Queen: a female reproductive in social insects
Social: insects that live in a organized groups and display a division of labor and overlapping generations
Solitary: insects that do not display a divsion of labor and each individual is reproductive; non-social.
Stamen: the flower part that produces the male gamete, consisting of a filament and an anther
Stigma: part of the pistil that receives pollen, the female part of the flower Species
Teneral: a newly emerged adult insect, with a soft integument
Univoltine: having a single generation in a year
Wasp: an insect of the order Hymenoptera, usually with a hard shiny body, usually with biting mouthparts, and a predatory or parasitic life style
Worker: a non-reproductive female in social insects
Life of the Honey Bee
THE QUEEN (one per hive) There is only one queen who lives in the hive. She has short wings that extend half way down her body. She will only fly once or twice during her lifetime, once to mate and once to swarm. She can live up to five years. Before an old queen dies or departs to start another hive, she lays an egg in a large queen cell. The nurse bees feed this larva a diet of only royal jelly, or bee's milk, made from a gland on their heads. When a new queen is about 10 days old, she goes on her mating flight. During this flight, she mates with several drones using her scent to attract the male bees to her. The queen stores the spermatozoa from the drones in her reproductive storage sac. She will release the spermatozoa to fertilize eggs throughout her life. Female or worker bees are produced by fertilized eggs. To produce male bees, or drones, the queen does not release spermatozoa from her storage sacs. The eggs for both workers and drones are deposited into cells where they develop. The queen lays about 1,200 eggs per day or about 200,000 per season. She must lay so many eggs because worker bees only live approximately 6 weeks in the summertime; and a colony needs 40 to 50 thousand bees at its peak. The queen's job is to control the population of the colony. If food sources are short, she reduces her production of eggs. If the colony becomes too large and the hive is overcrowded, the queen will leave the hive and take half of the colony with her to search for a new home. The bees that remain in the hive await the hatching of a new queen from her cell.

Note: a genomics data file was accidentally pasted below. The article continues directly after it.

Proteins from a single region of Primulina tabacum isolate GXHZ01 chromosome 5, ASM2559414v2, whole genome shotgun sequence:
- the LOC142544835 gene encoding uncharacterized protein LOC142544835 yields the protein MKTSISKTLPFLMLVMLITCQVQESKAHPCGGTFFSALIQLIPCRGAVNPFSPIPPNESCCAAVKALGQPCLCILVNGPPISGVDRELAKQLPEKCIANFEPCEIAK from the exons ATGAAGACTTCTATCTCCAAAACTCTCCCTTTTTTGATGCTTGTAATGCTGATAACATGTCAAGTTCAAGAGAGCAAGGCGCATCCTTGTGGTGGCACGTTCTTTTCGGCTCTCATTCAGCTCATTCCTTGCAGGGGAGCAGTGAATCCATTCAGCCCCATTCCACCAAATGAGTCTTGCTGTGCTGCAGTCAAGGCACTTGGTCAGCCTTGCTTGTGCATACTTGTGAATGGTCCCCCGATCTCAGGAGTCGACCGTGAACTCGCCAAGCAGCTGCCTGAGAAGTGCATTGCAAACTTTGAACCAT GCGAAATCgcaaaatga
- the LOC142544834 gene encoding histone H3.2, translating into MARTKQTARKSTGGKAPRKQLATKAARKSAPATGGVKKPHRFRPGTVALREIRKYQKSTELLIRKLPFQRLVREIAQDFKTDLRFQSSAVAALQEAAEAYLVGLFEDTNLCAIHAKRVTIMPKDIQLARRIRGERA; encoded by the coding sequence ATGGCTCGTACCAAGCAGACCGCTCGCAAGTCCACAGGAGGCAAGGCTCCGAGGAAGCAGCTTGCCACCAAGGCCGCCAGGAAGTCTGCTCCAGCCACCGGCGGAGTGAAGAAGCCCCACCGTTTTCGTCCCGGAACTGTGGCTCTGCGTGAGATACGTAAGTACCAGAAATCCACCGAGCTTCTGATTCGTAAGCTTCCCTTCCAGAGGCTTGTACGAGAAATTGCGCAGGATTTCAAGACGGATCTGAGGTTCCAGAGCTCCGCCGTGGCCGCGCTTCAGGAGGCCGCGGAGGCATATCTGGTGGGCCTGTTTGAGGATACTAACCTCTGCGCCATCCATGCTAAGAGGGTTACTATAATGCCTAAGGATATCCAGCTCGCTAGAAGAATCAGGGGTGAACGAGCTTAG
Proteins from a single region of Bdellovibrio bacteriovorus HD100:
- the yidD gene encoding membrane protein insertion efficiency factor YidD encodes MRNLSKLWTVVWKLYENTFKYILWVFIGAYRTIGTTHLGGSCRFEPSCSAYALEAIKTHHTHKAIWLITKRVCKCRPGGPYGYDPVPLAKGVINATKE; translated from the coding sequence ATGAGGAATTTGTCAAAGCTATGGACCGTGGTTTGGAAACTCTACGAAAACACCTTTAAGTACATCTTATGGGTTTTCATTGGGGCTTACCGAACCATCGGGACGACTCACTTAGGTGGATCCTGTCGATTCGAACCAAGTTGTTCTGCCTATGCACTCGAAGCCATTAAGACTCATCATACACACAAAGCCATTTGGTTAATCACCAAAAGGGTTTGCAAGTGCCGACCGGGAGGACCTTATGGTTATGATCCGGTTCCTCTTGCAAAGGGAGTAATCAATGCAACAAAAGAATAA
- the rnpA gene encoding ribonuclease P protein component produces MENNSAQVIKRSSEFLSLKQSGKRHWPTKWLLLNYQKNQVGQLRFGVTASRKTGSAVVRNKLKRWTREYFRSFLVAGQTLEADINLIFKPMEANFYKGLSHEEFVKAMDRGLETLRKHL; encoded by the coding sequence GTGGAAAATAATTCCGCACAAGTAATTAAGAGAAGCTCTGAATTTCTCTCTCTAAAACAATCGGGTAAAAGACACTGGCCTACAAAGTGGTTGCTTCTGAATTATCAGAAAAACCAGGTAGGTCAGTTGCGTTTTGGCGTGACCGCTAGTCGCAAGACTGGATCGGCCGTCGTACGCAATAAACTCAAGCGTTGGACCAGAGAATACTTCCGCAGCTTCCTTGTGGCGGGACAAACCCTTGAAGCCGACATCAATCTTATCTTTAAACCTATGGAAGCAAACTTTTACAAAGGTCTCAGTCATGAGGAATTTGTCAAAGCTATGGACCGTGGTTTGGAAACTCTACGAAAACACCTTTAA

THE WORKER(thousands per hive) The worker bee is female and lives about 35 days. Though a worker is the smallest member of the colony, she does everything but lay eggs and mate. She performs many tasks that are important to the efficiency and productivity of the hive, including building the comb from wax extruded from glands under her abdomen. She also cleans, defends and repairs the hive and feeds the larva, queen and drone bees. Other jobs include gathering nectar, pollen, water, and propolis and ventilating the hive. Below is a breakdown of her life: